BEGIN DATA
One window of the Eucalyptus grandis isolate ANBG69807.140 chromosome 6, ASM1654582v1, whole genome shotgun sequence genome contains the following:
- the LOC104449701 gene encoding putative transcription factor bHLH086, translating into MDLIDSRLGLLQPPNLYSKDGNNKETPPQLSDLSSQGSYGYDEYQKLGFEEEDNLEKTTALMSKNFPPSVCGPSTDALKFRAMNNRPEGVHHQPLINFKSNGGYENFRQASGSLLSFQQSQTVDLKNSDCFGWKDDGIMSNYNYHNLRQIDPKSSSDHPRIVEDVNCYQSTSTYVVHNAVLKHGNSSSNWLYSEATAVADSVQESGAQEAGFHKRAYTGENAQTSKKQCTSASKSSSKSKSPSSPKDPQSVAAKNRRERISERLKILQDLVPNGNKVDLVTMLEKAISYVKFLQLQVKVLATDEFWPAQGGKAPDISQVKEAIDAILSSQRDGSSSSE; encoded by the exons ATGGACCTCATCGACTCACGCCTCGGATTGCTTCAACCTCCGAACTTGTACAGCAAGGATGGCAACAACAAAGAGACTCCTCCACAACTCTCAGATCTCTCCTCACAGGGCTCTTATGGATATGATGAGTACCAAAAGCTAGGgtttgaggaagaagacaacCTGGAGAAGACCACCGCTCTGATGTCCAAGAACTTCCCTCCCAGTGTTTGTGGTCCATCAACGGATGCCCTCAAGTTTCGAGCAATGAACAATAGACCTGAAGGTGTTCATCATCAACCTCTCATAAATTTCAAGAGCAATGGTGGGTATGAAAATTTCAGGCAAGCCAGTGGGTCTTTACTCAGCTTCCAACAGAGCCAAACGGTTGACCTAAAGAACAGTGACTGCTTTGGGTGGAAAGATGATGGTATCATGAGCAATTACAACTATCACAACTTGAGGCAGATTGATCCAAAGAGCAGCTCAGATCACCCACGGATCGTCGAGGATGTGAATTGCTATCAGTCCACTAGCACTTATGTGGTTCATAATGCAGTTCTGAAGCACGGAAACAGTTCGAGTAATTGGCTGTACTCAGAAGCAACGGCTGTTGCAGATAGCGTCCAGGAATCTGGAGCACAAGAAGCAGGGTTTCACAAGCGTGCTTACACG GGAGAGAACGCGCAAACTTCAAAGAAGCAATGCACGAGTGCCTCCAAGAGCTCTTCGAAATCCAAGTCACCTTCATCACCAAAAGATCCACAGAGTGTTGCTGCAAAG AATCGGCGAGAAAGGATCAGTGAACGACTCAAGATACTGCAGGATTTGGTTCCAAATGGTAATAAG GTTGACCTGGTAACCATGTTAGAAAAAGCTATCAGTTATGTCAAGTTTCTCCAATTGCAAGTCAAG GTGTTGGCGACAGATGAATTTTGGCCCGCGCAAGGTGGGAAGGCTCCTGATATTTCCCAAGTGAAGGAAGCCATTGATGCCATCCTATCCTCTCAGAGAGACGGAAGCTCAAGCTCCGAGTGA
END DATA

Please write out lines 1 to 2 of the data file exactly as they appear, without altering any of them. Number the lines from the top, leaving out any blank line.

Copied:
One window of the Eucalyptus grandis isolate ANBG69807.140 chromosome 6, ASM1654582v1, whole genome shotgun sequence genome contains the following:
- the LOC104449701 gene encoding putative transcription factor bHLH086, translating into MDLIDSRLGLLQPPNLYSKDGNNKETPPQLSDLSSQGSYGYDEYQKLGFEEEDNLEKTTALMSKNFPPSVCGPSTDALKFRAMNNRPEGVHHQPLINFKSNGGYENFRQASGSLLSFQQSQTVDLKNSDCFGWKDDGIMSNYNYHNLRQIDPKSSSDHPRIVEDVNCYQSTSTYVVHNAVLKHGNSSSNWLYSEATAVADSVQESGAQEAGFHKRAYTGENAQTSKKQCTSASKSSSKSKSPSSPKDPQSVAAKNRRERISERLKILQDLVPNGNKVDLVTMLEKAISYVKFLQLQVKVLATDEFWPAQGGKAPDISQVKEAIDAILSSQRDGSSSSE; encoded by the exons ATGGACCTCATCGACTCACGCCTCGGATTGCTTCAACCTCCGAACTTGTACAGCAAGGATGGCAACAACAAAGAGACTCCTCCACAACTCTCAGATCTCTCCTCACAGGGCTCTTATGGATATGATGAGTACCAAAAGCTAGGgtttgaggaagaagacaacCTGGAGAAGACCACCGCTCTGATGTCCAAGAACTTCCCTCCCAGTGTTTGTGGTCCATCAACGGATGCCCTCAAGTTTCGAGCAATGAACAATAGACCTGAAGGTGTTCATCATCAACCTCTCATAAATTTCAAGAGCAATGGTGGGTATGAAAATTTCAGGCAAGCCAGTGGGTCTTTACTCAGCTTCCAACAGAGCCAAACGGTTGACCTAAAGAACAGTGACTGCTTTGGGTGGAAAGATGATGGTATCATGAGCAATTACAACTATCACAACTTGAGGCAGATTGATCCAAAGAGCAGCTCAGATCACCCACGGATCGTCGAGGATGTGAATTGCTATCAGTCCACTAGCACTTATGTGGTTCATAATGCAGTTCTGAAGCACGGAAACAGTTCGAGTAATTGGCTGTACTCAGAAGCAACGGCTGTTGCAGATAGCGTCCAGGAATCTGGAGCACAAGAAGCAGGGTTTCACAAGCGTGCTTACACG GGAGAGAACGCGCAAACTTCAAAGAAGCAATGCACGAGTGCCTCCAAGAGCTCTTCGAAATCCAAGTCACCTTCATCACCAAAAGATCCACAGAGTGTTGCTGCAAAG AATCGGCGAGAAAGGATCAGTGAACGACTCAAGATACTGCAGGATTTGGTTCCAAATGGTAATAAG GTTGACCTGGTAACCATGTTAGAAAAAGCTATCAGTTATGTCAAGTTTCTCCAATTGCAAGTCAAG GTGTTGGCGACAGATGAATTTTGGCCCGCGCAAGGTGGGAAGGCTCCTGATATTTCCCAAGTGAAGGAAGCCATTGATGCCATCCTATCCTCTCAGAGAGACGGAAGCTCAAGCTCCGAGTGA